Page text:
To compare to data format like XML, the preceding JSON data would look like the following (for simplicity I'm avoiding the use of XML attributes).
You might find an array as part of an object. Below the value of “favorite colors” is an array of strings.
A great place to find a selection of JSON data sources to play with is corpora, a github repository maintained by Darius Kazemi. For example, here’s a JSON file containing information about birds in Antarctica.
loadJSON() can be called in
preload or used with a callback. I'm using callbacks in just about all my examples so let's follow that syntax here.
The data from the JSON file is passed into the argument
data in the
gotData callback. Then it becomes a bit of detective work. How is the data structured — a single object? an array of objects? An object full of arrays of objects? Let’s look at a snippet from the birds of Antarctica.
If the JSON file is loaded into the variable
data, the way you access that data is no different than if you had said:
For example, if you wanted to display the description and link it to the source you would say:
birds is an array of objects, you can use a
for loop just the way you always do with arrays. Each element of the array is an object itself with properties that can be accessed like
members (which is also an array!).
Here’s what this looks like:
What makes something an API versus just some data you found, and what are some pitfalls you might run into when using an API?
An API (Application Programming Interface) is an interface through which one application can access the services of another. These can come in many forms. Openweathermap.org is an API that offers its data in JSON, XML, and HTML formats. The key element that makes this service an API is exactly that offer; openweathermap.org's sole purpose in life is to offer you its data. And not just offer it, but allow you to query it for specific data in a specific format. Let's look at a short list of sample queries.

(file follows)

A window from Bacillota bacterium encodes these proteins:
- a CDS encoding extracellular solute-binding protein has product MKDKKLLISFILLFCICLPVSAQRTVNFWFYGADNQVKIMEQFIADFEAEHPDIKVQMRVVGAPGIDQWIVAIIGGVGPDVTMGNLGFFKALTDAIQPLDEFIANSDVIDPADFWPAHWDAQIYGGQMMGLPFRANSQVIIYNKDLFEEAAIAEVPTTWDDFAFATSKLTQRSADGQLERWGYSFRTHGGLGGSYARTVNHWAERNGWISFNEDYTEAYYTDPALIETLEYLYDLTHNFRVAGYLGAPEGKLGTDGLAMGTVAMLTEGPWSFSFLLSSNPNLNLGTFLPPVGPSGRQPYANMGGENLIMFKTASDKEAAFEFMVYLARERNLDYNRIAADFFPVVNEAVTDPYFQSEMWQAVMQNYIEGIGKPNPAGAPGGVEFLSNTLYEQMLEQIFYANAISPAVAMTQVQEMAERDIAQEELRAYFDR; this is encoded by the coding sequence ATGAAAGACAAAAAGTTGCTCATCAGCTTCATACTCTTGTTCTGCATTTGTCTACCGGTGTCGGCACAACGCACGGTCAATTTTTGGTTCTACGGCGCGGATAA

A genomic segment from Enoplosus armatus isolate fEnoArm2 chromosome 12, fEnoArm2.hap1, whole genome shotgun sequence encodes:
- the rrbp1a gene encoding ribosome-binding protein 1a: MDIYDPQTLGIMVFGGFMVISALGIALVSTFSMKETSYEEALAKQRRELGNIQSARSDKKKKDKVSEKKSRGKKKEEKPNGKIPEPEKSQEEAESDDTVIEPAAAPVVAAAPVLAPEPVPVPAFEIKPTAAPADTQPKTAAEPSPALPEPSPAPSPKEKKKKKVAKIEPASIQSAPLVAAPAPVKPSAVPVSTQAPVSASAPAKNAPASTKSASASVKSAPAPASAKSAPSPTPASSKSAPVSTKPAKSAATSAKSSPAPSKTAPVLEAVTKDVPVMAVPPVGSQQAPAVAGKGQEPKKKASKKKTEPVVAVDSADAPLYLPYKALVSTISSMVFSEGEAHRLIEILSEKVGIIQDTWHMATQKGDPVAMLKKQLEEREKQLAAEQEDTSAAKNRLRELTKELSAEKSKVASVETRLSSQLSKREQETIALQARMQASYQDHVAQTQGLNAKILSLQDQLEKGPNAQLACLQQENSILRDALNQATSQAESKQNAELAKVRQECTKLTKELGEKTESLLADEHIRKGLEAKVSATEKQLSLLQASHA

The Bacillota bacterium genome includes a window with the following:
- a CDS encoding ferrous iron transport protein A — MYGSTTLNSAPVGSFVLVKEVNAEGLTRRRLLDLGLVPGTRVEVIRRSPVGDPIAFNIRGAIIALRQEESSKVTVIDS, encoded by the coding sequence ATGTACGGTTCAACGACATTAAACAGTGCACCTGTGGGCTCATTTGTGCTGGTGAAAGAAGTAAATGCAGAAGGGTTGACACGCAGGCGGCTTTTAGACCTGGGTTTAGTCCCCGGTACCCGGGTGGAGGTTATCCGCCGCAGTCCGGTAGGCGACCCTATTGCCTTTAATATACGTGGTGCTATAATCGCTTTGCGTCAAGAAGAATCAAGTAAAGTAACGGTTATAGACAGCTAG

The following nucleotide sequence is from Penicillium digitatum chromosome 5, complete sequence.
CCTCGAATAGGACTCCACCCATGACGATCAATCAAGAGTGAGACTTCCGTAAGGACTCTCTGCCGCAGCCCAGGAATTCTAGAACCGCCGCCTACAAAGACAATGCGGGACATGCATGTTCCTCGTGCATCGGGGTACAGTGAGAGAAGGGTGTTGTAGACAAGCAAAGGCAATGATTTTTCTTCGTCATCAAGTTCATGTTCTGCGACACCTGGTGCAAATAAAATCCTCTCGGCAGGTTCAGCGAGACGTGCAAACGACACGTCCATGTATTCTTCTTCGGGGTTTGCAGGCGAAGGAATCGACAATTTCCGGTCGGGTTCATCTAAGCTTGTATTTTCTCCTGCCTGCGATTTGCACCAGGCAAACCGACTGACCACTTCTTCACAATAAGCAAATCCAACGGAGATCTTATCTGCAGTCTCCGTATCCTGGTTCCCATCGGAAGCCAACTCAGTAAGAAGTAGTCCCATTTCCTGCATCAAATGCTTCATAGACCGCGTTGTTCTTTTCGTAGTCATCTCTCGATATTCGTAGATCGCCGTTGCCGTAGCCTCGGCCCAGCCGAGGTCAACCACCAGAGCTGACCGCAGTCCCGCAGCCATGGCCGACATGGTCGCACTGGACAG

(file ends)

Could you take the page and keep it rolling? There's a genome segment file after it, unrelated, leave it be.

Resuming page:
One thing to note about openweathermap.org is that it does not require that you tell the API any information about yourself. You simply send a request to a URL and get the data back. Other APIs, however, require you to sign up and obtain an access token. The New York Times API is one such example. Before you can make a request, you'll need to visit The New York Times Developer site and request an API key. Once you have that key, you can store it in your code as a string.
You also need to know what the URL is for the API itself. This information is documented for you on the developer site, but here it is for simplicity:
search() function you might say:
This isn't just guesswork. Figuring out how to put together a query string requires reading through the API's documentation. For The New York Times, it’s all outlined on the Times' developer website. Once you have your query you can join all the pieces together and pass it to
loadJSON(). Here is a tiny example that simply displays the most recent headline.
Some APIs require a deeper level of authentication beyond an API access key. Twitter, for example, uses an authentication protocol known as “OAuth” to provide access to its data. Writing an OAuth application requires more than just passing a string into a request. There are some examples this week that use server-side programming in Node to perform the authentication.
Certain characters and invalid in URLs. For example, let’s say you were querying wordnik for the words “bath towel”. You would have to say
bath%20towel. You could do this yourself with a regex or use URI encoding with
encodeURI(). Here is more documentation and an example below.
encodeURI does not encode the following characters:
, / ? : @ & = + $ #. This is as it should be since these are used in URLs to mean certain things. However, if you wanted to have a $ or / as part of some text you are passing into a key/value pair you would want to encode these characters. For this
encodeURIcomponent() can be used.